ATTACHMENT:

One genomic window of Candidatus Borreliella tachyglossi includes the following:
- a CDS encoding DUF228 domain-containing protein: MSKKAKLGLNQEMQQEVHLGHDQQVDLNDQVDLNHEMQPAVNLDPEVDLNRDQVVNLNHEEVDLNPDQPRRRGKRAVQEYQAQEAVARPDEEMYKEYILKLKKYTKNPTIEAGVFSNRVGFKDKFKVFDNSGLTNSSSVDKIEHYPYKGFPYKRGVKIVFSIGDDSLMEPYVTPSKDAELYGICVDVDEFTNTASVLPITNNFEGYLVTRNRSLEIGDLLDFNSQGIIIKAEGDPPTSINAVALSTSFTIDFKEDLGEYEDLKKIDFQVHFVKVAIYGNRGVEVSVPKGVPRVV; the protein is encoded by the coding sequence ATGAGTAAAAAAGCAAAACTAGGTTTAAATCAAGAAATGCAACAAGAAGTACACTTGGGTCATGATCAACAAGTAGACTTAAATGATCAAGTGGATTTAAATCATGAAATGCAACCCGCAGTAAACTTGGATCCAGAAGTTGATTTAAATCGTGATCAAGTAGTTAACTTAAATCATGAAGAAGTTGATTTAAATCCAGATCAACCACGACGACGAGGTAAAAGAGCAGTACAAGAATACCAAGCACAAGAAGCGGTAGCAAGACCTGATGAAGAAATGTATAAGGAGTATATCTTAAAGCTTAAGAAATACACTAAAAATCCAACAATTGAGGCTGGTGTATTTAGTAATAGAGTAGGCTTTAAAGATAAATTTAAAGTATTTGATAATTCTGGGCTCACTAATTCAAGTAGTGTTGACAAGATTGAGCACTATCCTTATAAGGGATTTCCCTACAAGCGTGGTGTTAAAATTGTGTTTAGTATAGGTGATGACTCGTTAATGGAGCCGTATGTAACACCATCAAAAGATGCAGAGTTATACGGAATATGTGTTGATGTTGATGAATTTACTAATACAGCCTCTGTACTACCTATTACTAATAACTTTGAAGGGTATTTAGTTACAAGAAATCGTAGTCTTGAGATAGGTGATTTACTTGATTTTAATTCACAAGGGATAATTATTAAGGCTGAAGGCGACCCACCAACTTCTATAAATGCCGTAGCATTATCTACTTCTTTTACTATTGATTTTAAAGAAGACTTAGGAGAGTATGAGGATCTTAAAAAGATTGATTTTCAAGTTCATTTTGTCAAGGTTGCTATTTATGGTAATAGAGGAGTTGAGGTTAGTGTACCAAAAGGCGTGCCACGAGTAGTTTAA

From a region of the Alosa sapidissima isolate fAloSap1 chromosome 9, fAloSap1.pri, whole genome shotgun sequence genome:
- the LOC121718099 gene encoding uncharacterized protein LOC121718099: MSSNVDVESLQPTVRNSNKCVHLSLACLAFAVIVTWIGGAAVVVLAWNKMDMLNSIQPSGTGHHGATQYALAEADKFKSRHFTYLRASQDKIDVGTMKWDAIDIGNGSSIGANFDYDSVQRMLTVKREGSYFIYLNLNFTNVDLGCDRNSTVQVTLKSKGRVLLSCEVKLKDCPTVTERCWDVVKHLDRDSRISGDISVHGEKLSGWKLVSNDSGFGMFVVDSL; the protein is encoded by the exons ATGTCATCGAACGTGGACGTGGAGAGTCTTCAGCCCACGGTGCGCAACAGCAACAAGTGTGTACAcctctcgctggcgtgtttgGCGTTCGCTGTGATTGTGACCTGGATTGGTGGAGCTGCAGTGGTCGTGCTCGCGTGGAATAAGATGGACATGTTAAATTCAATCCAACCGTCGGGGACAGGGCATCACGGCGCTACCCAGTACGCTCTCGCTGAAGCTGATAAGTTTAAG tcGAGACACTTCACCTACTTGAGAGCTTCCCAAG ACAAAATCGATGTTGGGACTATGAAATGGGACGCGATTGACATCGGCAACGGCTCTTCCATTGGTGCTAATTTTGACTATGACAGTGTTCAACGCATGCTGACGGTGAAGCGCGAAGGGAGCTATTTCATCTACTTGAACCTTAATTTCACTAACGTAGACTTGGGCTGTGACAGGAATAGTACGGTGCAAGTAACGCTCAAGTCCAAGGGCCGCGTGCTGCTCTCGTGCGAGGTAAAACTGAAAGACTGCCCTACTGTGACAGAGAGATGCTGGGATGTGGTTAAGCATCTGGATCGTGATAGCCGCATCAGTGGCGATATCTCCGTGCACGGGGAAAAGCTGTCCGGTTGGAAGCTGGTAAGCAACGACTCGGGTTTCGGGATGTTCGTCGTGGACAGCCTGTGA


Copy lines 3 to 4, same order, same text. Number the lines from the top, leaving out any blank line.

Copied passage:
From a region of the Alosa sapidissima isolate fAloSap1 chromosome 9, fAloSap1.pri, whole genome shotgun sequence genome:
- the LOC121718099 gene encoding uncharacterized protein LOC121718099: MSSNVDVESLQPTVRNSNKCVHLSLACLAFAVIVTWIGGAAVVVLAWNKMDMLNSIQPSGTGHHGATQYALAEADKFKSRHFTYLRASQDKIDVGTMKWDAIDIGNGSSIGANFDYDSVQRMLTVKREGSYFIYLNLNFTNVDLGCDRNSTVQVTLKSKGRVLLSCEVKLKDCPTVTERCWDVVKHLDRDSRISGDISVHGEKLSGWKLVSNDSGFGMFVVDSL; the protein is encoded by the exons ATGTCATCGAACGTGGACGTGGAGAGTCTTCAGCCCACGGTGCGCAACAGCAACAAGTGTGTACAcctctcgctggcgtgtttgGCGTTCGCTGTGATTGTGACCTGGATTGGTGGAGCTGCAGTGGTCGTGCTCGCGTGGAATAAGATGGACATGTTAAATTCAATCCAACCGTCGGGGACAGGGCATCACGGCGCTACCCAGTACGCTCTCGCTGAAGCTGATAAGTTTAAG tcGAGACACTTCACCTACTTGAGAGCTTCCCAAG ACAAAATCGATGTTGGGACTATGAAATGGGACGCGATTGACATCGGCAACGGCTCTTCCATTGGTGCTAATTTTGACTATGACAGTGTTCAACGCATGCTGACGGTGAAGCGCGAAGGGAGCTATTTCATCTACTTGAACCTTAATTTCACTAACGTAGACTTGGGCTGTGACAGGAATAGTACGGTGCAAGTAACGCTCAAGTCCAAGGGCCGCGTGCTGCTCTCGTGCGAGGTAAAACTGAAAGACTGCCCTACTGTGACAGAGAGATGCTGGGATGTGGTTAAGCATCTGGATCGTGATAGCCGCATCAGTGGCGATATCTCCGTGCACGGGGAAAAGCTGTCCGGTTGGAAGCTGGTAAGCAACGACTCGGGTTTCGGGATGTTCGTCGTGGACAGCCTGTGA